News

Title

Data - the key to better storytelling and reporting?

Seminar report

News reporting has changed over time and today’s reporter has a host of tools that present a variety of approaches towards gathering and presenting news to the audience.

But it’s not just reporters who have changed – the audience has also transformed in almost the same magnitude with the digital revolution taking centre stage.

BBC Interactive journalist Jacqui Maher says reporters are now free to employ all the possible tools available as long as they don’t hurt their core business: news tailored for the target audience.

“Modern reporting tools can result in a better experience for both the reporters and the audience.  It means going beyond the typical headline by line and copy, having more to your story structure and getting beyond the normal daily news.  A lot is changing and the tools are becoming simpler and better,” she said.

From the days when reporters used faxes to file stories to the modern resources available now, reporting has indeed been transformed.

However, the process of doing the reporting and getting the story to the people have not changed much.  For example, some of the content management systems (CMS) used in most news rooms are still quite complex and tedious to use.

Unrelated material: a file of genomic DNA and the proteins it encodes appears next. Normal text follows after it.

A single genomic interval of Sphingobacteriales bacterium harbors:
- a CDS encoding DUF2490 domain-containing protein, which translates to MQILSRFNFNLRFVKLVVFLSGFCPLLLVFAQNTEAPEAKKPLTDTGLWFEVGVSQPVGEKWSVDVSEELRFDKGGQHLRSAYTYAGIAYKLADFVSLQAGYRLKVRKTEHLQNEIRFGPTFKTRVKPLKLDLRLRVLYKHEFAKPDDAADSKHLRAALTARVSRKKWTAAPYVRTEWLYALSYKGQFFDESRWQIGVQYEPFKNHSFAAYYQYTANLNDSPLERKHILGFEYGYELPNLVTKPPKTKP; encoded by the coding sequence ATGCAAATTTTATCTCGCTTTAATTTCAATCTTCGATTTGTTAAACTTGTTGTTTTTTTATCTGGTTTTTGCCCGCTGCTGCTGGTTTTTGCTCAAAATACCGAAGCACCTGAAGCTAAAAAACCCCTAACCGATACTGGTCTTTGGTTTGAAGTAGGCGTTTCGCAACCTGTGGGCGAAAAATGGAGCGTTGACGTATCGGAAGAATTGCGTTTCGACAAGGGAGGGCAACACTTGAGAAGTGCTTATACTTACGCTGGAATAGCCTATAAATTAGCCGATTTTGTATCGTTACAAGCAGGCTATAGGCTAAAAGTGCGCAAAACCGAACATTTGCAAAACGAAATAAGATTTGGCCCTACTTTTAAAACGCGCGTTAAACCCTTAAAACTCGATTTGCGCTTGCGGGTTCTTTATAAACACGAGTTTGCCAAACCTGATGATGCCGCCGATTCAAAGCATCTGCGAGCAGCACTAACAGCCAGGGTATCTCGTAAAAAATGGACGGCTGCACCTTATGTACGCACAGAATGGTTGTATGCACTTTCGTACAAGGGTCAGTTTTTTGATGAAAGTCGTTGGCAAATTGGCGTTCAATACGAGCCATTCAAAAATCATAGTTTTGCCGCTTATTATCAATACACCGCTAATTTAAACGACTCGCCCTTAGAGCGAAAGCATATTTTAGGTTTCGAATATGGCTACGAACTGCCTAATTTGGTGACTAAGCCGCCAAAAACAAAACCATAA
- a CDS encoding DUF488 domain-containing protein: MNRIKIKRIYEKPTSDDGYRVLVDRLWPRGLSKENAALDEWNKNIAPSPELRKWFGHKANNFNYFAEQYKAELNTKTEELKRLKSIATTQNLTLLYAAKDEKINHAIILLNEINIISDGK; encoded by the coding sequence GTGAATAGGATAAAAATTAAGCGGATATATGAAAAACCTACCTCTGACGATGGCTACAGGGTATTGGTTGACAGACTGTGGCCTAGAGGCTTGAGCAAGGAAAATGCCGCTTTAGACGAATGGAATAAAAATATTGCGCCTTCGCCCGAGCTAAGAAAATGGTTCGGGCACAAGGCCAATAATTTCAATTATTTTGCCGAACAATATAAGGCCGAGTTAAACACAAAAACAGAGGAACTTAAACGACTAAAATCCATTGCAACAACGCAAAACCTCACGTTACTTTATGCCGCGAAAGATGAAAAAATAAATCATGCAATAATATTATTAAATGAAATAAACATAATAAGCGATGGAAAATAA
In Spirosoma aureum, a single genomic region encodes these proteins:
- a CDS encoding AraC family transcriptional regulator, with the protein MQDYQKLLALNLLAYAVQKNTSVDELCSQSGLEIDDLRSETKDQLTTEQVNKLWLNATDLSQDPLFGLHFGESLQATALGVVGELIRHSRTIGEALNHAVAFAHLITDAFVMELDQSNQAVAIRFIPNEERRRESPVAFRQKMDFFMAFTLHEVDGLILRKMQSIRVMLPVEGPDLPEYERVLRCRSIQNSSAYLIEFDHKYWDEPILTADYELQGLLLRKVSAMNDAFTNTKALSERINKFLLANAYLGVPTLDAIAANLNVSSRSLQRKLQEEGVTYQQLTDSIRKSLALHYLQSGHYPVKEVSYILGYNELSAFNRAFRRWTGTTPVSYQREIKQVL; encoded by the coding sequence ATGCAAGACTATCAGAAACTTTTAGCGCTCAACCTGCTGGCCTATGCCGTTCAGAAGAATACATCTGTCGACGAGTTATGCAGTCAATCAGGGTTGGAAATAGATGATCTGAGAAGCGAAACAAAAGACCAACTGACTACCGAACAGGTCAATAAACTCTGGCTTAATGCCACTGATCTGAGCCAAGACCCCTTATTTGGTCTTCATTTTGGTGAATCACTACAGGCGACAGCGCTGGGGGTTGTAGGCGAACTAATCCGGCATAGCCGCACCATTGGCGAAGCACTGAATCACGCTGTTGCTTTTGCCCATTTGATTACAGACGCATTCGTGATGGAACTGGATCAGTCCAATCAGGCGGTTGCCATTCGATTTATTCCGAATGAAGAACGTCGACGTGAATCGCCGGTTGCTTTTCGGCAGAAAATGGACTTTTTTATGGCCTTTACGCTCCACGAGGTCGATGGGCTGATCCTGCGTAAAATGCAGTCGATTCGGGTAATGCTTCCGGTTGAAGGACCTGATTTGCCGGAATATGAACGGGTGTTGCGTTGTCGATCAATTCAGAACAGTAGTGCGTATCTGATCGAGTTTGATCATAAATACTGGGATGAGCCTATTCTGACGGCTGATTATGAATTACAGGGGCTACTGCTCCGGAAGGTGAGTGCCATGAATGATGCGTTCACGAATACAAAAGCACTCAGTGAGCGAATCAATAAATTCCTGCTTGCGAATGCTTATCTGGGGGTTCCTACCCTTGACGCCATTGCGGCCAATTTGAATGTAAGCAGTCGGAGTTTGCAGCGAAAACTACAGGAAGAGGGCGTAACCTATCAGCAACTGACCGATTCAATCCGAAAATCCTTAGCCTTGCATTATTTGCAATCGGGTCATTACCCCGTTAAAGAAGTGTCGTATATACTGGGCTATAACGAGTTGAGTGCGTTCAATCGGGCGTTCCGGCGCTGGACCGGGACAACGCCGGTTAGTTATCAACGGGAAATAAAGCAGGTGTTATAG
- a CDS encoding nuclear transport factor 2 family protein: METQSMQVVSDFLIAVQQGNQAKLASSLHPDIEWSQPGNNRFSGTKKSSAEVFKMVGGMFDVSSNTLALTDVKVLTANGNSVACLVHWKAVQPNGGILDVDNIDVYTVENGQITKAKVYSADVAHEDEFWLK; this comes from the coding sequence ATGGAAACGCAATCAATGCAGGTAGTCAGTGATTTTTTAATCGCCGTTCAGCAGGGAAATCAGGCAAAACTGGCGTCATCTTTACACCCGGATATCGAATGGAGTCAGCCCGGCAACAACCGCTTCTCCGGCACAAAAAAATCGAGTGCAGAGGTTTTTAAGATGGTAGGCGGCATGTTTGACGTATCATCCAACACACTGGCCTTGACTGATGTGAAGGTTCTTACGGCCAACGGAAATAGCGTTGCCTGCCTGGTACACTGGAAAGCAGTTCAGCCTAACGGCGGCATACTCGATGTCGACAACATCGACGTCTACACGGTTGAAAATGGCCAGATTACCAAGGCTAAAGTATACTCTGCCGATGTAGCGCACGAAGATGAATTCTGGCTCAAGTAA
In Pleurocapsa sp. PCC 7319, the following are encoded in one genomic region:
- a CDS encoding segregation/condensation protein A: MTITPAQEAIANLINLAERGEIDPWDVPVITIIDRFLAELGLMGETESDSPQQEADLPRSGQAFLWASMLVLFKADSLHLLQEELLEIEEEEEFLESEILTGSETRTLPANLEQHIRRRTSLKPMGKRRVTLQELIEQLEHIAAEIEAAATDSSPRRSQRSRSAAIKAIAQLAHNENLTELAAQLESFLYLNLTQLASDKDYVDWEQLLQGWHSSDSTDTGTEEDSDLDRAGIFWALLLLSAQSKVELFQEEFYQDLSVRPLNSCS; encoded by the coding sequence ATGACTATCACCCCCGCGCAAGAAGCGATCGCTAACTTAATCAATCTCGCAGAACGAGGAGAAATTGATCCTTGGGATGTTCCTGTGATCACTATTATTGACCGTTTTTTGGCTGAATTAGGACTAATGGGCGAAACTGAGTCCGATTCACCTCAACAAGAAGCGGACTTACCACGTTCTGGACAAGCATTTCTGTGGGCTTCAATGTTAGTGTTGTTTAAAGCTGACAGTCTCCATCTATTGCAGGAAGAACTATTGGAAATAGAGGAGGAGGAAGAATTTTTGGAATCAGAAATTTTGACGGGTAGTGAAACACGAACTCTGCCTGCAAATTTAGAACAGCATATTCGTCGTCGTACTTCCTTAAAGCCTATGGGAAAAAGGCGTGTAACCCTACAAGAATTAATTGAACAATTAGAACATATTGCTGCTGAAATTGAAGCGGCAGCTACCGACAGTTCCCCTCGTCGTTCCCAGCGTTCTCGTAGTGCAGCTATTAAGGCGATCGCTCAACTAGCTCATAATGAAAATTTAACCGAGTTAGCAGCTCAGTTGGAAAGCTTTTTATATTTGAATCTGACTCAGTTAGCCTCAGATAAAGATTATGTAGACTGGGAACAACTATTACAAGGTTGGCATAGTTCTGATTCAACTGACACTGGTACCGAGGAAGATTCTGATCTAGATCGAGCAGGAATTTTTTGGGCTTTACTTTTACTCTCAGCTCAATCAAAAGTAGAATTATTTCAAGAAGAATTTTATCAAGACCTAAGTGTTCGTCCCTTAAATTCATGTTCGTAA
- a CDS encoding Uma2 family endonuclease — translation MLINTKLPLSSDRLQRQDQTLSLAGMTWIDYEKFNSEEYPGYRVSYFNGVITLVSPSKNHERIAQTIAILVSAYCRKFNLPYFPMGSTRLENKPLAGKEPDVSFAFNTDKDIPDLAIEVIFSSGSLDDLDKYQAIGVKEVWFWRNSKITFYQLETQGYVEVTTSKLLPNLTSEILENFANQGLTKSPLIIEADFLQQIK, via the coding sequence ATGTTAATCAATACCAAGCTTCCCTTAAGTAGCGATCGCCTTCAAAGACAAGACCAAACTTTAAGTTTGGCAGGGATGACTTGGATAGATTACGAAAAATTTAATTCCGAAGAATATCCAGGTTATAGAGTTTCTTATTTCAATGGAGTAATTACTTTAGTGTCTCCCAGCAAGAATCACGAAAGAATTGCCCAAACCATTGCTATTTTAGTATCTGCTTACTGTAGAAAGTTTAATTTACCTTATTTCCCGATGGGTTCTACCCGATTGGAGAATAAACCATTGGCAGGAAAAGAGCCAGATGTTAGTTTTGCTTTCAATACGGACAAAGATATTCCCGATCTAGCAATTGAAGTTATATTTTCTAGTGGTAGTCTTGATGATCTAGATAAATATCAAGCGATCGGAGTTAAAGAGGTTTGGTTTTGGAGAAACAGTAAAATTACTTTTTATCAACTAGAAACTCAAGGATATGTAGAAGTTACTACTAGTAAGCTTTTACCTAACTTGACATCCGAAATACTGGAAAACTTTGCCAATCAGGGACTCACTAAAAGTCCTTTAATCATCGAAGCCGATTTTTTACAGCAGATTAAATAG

A lot of tools have been invented to allow reporters access to as much data as possible and to use it to package stories more comprehensively.

Through its innovation news centre called the news lab, the BBC has captured some of the best ways to gather, link and present news to the digital audience. For example, it has worked on a platform called the news juicer which crawls online media and extracts people, places, organisations, and events and things making their information available on various application programming interfaces (APIs).

 “It takes articles from the BBC and other news sites, automatically parses them and (based on their content) tags them with related entities. The entities are grouped in four categories: People, Places, Organisations and Things (everything that doesn’t fall in the first three),” Ms Maher said.

To work effectively, the changes need full support from journalists in the news room who need to be fully capable of working on mobile since the digital evolution largely rides on the mobile platform.

The platforms must also enable the readers to trace the story development without losing them to others sites and pages. The audience need to understand how the story developed to where it is.

Ms Maher says it is absolutely essential that we know our audiences to determine what kind of data will maximise impact on them.

Tools that tell us how our audience interact with the news and explore what they understand and how best it can be explained to them help in the tailoring of news both in format and content.

Written by Edwin Okoth

Jacqui Maher, interactive journalist, BBC News Labs spoke at the Business and Practice of Journalism seminar at Green Templeton College on Wednesday October 21, 2015.